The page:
A passenger gets off the Yellow Line at the Seventh Street stop Wednesday afternoon. A group met Wednesday to talk about short- and long-term solutions to fund the free bus route, but its future still is in flux.

Photo by John F. Russell

A passenger gets off the Yellow Line at the Seventh Street stop Wednesday afternoon. A group met Wednesday to talk about short- and long-term solutions to fund the free bus route, but its future still is in flux.

Group meets to discuss future of Steamboat Springs Transit Yellow Line bus route

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— If you’re invested in the Steamboat Springs Transit Yellow Line, now is not the time to relax.

Although buses are running twice per hour this year, the future of the Yellow Line still very much is in flux.

The outpouring of public support the route saw after it was threatened by budget cuts gave it some breathing room, but now, the work continues.

A group of stakeholders and interested parties met Wednesday afternoon at Colorado Mountain College’s Alpine Campus, the students of which are a major user of the route, to discuss the state of the Yellow Line and what’s in store for it going forward.

“Transit is a core resource, but it’s also a service that faces constraints,” Steamboat Springs Public Works Director Chuck Anderson said.

The changes made this season to the Yellow Line — adding an extra stop per hour, using a hybrid bus and changing the way on-call stops are scheduled — have worked to increase ridership on the route by about 61 percent this winter, Steamboat Springs Transit Operations Manager Jonathan Flint said.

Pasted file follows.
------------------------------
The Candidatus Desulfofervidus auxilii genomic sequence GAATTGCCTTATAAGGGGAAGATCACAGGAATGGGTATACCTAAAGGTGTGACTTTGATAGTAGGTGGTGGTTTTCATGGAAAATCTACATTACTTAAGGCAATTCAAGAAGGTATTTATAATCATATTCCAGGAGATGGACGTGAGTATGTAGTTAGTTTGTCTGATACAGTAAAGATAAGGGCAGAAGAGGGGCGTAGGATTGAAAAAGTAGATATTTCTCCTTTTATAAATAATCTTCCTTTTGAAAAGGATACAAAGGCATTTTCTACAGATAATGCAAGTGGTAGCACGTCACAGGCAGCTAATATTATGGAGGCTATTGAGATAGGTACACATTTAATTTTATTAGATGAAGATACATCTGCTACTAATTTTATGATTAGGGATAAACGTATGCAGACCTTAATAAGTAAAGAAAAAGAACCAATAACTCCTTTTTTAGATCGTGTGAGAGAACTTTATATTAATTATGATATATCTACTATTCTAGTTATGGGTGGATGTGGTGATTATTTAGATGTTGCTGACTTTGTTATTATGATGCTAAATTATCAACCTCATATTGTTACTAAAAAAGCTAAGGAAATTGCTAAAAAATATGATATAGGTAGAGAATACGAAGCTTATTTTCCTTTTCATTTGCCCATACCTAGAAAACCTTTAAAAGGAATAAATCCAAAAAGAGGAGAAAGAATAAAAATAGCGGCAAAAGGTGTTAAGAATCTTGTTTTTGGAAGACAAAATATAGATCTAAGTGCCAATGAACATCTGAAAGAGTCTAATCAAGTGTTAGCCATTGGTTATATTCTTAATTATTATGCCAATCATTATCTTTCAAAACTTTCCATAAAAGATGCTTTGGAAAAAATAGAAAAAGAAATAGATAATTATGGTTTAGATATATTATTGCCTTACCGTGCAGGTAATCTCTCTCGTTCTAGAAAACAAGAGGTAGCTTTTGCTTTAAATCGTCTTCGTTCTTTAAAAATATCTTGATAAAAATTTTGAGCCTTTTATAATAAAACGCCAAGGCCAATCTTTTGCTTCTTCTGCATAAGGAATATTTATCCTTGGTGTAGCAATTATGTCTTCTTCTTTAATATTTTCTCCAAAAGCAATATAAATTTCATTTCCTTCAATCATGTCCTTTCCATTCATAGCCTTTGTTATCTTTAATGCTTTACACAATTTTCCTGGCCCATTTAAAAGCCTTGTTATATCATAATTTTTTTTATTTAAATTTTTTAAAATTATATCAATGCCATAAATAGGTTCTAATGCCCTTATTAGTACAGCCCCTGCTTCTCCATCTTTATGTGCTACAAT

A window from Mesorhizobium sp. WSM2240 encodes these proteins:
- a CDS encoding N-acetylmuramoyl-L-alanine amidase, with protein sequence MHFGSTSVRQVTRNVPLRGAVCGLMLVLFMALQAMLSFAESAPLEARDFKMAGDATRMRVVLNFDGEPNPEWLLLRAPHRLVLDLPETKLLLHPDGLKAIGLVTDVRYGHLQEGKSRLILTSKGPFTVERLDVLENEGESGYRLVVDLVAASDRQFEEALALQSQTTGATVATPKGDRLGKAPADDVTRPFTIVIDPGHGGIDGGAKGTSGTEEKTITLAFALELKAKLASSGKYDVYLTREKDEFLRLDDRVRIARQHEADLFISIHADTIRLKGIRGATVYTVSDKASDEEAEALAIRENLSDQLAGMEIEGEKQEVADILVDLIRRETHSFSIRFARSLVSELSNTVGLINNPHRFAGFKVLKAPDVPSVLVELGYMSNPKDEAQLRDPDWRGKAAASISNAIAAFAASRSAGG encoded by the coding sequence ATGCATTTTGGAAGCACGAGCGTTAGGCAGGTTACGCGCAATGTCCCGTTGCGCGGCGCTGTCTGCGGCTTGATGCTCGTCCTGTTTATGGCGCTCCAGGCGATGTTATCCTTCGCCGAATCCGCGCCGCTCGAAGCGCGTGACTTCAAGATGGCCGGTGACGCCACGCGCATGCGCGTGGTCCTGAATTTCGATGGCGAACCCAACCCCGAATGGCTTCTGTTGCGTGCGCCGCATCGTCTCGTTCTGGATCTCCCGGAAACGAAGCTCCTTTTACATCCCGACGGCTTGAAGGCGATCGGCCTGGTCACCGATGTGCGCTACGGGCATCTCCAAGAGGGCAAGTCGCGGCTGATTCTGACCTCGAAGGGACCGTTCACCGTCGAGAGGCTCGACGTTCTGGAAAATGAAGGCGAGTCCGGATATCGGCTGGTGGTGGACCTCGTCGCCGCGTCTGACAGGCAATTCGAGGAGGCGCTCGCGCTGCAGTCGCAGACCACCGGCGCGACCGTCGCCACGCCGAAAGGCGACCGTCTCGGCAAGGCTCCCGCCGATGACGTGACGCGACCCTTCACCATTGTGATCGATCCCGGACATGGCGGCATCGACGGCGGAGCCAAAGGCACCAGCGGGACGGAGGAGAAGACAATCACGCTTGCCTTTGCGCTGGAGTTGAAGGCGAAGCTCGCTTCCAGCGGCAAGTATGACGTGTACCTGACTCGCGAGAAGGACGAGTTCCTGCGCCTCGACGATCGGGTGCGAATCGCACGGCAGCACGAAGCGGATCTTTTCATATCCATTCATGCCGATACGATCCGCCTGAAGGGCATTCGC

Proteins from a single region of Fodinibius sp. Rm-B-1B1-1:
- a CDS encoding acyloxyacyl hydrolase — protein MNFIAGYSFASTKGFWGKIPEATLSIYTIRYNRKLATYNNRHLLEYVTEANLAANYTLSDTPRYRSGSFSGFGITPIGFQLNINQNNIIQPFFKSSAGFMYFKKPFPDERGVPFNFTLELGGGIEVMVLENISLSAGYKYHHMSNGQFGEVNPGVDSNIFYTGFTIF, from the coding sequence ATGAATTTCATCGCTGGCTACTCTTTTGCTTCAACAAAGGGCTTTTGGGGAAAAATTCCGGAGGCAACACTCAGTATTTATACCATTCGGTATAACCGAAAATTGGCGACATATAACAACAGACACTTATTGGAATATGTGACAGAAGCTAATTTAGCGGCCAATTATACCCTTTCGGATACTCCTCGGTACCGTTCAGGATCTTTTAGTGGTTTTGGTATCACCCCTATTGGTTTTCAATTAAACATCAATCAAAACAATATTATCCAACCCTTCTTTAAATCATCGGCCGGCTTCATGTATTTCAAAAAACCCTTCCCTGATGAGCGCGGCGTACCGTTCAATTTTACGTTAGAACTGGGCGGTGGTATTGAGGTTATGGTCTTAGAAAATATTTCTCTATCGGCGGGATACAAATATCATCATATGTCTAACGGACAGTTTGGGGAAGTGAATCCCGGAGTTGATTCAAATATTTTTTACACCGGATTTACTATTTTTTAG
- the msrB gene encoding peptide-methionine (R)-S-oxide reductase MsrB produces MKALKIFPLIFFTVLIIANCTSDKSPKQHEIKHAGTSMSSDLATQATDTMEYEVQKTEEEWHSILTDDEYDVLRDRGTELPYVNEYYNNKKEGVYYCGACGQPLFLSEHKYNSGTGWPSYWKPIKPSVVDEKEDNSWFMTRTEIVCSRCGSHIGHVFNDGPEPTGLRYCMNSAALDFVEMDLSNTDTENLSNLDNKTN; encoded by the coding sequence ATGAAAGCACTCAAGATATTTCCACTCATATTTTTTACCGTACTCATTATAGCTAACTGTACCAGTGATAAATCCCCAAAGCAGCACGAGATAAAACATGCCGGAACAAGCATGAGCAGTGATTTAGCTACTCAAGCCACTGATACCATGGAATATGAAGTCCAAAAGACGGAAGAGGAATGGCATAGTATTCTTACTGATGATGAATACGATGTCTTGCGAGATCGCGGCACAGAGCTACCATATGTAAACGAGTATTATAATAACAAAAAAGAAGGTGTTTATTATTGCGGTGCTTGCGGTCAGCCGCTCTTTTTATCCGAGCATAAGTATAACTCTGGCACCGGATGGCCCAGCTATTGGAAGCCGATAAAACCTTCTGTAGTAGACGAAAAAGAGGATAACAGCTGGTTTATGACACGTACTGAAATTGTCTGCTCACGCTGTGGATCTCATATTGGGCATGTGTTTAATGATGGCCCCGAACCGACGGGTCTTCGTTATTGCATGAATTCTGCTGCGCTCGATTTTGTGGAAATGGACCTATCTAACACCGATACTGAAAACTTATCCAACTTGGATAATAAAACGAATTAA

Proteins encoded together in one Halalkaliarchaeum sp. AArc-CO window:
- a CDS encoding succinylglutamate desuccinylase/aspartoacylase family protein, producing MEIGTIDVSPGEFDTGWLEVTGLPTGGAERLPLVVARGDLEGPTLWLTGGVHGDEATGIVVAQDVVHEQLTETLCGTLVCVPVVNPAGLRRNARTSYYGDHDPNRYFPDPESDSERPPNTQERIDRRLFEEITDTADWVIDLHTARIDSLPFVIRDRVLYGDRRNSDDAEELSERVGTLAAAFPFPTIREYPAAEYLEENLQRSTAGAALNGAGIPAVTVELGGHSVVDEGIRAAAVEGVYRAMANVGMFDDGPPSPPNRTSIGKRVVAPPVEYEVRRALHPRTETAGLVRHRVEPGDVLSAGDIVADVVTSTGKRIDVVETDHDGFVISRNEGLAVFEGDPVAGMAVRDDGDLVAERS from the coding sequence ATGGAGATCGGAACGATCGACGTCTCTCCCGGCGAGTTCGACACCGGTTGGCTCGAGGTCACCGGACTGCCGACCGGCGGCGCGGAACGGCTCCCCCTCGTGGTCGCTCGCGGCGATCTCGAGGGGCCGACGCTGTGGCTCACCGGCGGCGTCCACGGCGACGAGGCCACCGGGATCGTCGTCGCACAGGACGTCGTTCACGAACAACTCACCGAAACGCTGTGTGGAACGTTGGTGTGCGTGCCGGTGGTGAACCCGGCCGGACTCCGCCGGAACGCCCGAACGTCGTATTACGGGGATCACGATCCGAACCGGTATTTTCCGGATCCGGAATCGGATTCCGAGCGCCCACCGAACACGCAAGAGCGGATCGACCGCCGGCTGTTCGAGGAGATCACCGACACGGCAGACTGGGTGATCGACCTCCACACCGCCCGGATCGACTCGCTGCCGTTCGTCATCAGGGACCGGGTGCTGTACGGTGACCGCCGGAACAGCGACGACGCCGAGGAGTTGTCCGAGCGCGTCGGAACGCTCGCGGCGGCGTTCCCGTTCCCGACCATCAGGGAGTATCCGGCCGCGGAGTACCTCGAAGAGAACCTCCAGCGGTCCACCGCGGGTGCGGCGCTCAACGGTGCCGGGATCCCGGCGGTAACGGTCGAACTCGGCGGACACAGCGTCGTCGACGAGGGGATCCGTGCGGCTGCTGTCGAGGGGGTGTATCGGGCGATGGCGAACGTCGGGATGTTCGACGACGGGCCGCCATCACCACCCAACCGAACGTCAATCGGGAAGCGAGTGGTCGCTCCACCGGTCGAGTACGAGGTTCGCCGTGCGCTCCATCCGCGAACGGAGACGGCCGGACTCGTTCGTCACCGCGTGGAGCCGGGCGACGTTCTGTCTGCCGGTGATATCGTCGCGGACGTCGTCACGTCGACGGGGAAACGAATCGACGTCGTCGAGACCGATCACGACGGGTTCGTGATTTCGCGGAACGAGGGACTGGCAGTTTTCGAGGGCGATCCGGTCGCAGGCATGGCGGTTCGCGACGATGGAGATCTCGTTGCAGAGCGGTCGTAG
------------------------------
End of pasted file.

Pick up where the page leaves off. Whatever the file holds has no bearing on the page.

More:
That ridership increase has, in turn, decreased the per-rider cost, which was significantly higher than other Steamboat Springs Transit lines.

"It’s a very reliable, good experience,” Flint said, adding it is the goal to keep the current schedule consistent year-round.

But the Steamboat Springs Transit budget trimming that first sparked the furor about the Yellow Line isn’t a thing of the past. The city receives a Job Access and Reverse Commute program matching grant for about $75,000, Flint said. Including the city’s matching funds, about $75,000 per year still needs to be found to continue the line for the next two years of the grant. After that, the discussion becomes even more open ended. In the past, CMC contributed funds to the operation of the Yellow Line.

When the Steamboat Springs City Council voted to keep the Yellow Line, council member Sonja Macys said, a commitment was made to find a long-term solution for the route.

Wednesday’s conversation cast a wide net, including gripes about the way the costs of lines are measured that may disadvantage the Yellow Line, potential revenue from paid downtown parking and the future of a dedicated sales tax that benefits only air travel.

Lexi Miller, a CMC student who organized a group to support the Yellow Line, said a ridership drive is being organized to educate residents along the route and hopefully increase the number of people who use it.

Macys said she’s encouraged the Steamboat Springs Chamber Resort Association to reform its transportation-focused committee.

“This is not the end of targeting programs” for budget cuts, Macys said. She said those interested in keeping the Yellow Line around need to have a plan for the next budget cycle and work toward a future beyond the two-year grant period.

“We need to get everyone at the table,” Macys said.

To reach Michael Schrantz, call 970-871-4206 or email mschrantz@SteamboatToday.com

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